I have been traveling around the world since late 2013 speaking at conferences on Point-to-Point Encryption (P2PE). It has taken me to places like Bangkok, Singapore, Sau Paulo, Vancouver, Banff, Barcelona and London. Early on, I would get a lot of blank stares and nods but little interest or interaction from the audience. At that time, it seemed that the general response was that security was just something that merchants had to do for compliance. The risks were largely unknown. After a few card data breaches from major merchants like Target, Home Depot and UPS, merchants started to take notice as the risks of getting it wrong took center stage. There were about 1,600 breaches last year, that’s an average of 30 per week. And, those are only the reported breaches. A “breach” only hits the press when the hacker does something wrong and gets found out. And, this is bad news for the hacker because once their Malware is found, the holes are shortly plugged and the flow of card data stops. The ultimate goal for hackers is to hide in the weeds of unsuspecting and unprotected merchant systems and silently exfiltrate valuable card data over as long a period of time as they can.
Don’t confuse P2PE with EMV
Before we talk about P2PE, let’s discuss the technology that stole the show in the wake of the high-profile card breaches: chipcards aka EMV. EMV helps a merchants’ Point of Sale (POS) system tell the difference between a fake plastic card and a real credit or debit card. Unfortunately, because of the timing of the release of this technology in the US, a lot of merchants confused chip cards, an anti-fraud tool that helps protect against physical fraud, with other data security technologies that protect the data from being stolen in the first place. Security and Fraud are two very different concepts. Data insecurity exposes the card data to cyberattacks by hackers. Hackers then sell the card data online to fraudsters who then use the card data to commit fraud.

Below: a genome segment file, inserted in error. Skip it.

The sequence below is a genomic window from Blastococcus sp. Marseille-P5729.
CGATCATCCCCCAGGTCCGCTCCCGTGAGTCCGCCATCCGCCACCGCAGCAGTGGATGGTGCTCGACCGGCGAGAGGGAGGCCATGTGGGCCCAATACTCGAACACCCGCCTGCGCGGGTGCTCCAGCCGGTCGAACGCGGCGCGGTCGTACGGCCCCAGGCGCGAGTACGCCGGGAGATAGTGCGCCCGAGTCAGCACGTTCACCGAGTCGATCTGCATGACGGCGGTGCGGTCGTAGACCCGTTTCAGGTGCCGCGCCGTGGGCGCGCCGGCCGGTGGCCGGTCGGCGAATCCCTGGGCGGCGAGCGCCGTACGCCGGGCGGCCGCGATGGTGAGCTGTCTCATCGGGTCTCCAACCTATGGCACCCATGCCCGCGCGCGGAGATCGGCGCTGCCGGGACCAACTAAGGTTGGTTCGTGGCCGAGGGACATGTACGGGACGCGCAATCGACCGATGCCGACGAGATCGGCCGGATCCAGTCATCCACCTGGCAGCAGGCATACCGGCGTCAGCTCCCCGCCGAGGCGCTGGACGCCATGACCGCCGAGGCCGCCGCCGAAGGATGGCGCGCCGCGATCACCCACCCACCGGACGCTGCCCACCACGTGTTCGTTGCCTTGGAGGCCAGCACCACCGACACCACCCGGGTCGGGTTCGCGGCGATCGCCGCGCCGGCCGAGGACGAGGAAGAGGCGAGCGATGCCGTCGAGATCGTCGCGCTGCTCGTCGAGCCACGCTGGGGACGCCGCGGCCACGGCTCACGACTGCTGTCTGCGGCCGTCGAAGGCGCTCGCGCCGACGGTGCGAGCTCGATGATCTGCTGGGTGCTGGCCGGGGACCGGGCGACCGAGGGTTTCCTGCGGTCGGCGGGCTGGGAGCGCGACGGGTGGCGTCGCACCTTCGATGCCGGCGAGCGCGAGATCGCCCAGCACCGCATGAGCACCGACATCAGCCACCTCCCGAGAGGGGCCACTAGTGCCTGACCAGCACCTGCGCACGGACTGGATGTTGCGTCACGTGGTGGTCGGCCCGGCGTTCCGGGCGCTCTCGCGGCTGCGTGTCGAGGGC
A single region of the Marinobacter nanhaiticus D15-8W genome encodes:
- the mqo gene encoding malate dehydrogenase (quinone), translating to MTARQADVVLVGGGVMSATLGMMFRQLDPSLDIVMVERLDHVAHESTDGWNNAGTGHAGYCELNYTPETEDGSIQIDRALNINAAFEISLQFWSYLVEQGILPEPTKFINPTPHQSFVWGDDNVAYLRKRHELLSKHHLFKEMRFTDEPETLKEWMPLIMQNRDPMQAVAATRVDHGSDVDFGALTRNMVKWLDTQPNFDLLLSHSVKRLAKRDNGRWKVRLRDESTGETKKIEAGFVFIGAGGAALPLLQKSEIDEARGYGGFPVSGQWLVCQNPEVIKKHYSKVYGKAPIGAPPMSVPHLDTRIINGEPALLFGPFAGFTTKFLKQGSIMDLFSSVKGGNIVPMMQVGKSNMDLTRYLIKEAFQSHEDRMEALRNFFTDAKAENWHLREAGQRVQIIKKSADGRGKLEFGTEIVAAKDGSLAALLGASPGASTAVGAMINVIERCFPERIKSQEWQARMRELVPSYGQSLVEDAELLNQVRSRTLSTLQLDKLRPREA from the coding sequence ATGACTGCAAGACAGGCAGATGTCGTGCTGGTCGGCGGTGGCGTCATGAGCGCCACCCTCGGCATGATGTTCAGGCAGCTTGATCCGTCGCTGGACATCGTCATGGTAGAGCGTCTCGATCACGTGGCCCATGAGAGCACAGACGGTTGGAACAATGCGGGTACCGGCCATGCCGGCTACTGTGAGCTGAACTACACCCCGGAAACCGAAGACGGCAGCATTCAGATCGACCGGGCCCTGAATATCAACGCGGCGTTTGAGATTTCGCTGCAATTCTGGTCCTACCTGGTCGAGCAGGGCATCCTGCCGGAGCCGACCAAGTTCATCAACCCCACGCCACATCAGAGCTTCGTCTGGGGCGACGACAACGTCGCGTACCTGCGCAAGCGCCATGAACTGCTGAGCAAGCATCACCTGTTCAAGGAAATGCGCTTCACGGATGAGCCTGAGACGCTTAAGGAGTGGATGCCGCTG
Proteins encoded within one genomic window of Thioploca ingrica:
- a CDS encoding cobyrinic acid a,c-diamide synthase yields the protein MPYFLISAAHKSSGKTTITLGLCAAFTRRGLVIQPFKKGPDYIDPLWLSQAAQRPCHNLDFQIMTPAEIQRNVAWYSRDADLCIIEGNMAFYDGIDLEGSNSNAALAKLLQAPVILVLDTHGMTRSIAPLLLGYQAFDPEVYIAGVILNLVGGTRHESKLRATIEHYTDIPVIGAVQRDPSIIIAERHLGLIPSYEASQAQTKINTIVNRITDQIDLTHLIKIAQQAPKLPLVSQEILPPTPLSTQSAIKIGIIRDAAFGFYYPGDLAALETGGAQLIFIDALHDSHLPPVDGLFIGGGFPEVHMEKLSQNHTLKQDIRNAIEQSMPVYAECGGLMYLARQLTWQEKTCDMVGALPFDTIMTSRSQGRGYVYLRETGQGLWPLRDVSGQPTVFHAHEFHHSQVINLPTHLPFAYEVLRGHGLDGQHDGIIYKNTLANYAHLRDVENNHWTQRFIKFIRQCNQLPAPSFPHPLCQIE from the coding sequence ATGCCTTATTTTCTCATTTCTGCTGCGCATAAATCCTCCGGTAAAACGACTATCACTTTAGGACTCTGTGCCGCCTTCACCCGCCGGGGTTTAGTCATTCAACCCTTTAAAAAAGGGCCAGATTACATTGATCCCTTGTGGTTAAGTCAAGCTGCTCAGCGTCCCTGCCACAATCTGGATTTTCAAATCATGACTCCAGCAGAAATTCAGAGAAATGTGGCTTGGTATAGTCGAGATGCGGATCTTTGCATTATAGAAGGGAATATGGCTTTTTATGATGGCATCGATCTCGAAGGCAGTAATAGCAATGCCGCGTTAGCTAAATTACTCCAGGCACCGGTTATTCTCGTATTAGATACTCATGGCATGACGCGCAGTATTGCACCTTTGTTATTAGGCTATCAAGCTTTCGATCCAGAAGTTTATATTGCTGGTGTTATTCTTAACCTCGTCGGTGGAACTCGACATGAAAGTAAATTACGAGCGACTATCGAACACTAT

Fraud is at the tail-end of the process; it is the actual using of the hacked card data. Card breaches feed fraud; breached card data is the raw material used to commit fraud. So, why then would an anti-fraud tool, like EMV chipcards, be expected to do anything to secure the data in the first place? It’s like stamping your name and address on a bar of gold and setting it out on the lawn, instead of just locking the gold up in a vault. One tells you who owns the gold, the other secures the gold from theft.
Many technology professionals are surprised to see the full, clear text sixteen-digit card numbers on their network after implementing EMV chip card readers. Counterfeit cards represent less than 0.05% – that’s 5% of 1% of all transaction dollar volume. That’s a relatively small issue compared to thousands of major merchants and millions of cards being exposed every year because of a lack of encryption. However, both technologies have their place and I am glad to see that P2PE is finally getting its time in the spotlight. In a perfect world, merchants would have added encryption to their card acceptance machines simultaneously when upgrading to accept chip cards. But it’s not a perfect world. To make things worse, probably 80% of all devices that support chip cards can already support P2PE. Most merchants just haven’t turned it on because of a lack of education and priority.
Demand for P2PE is growing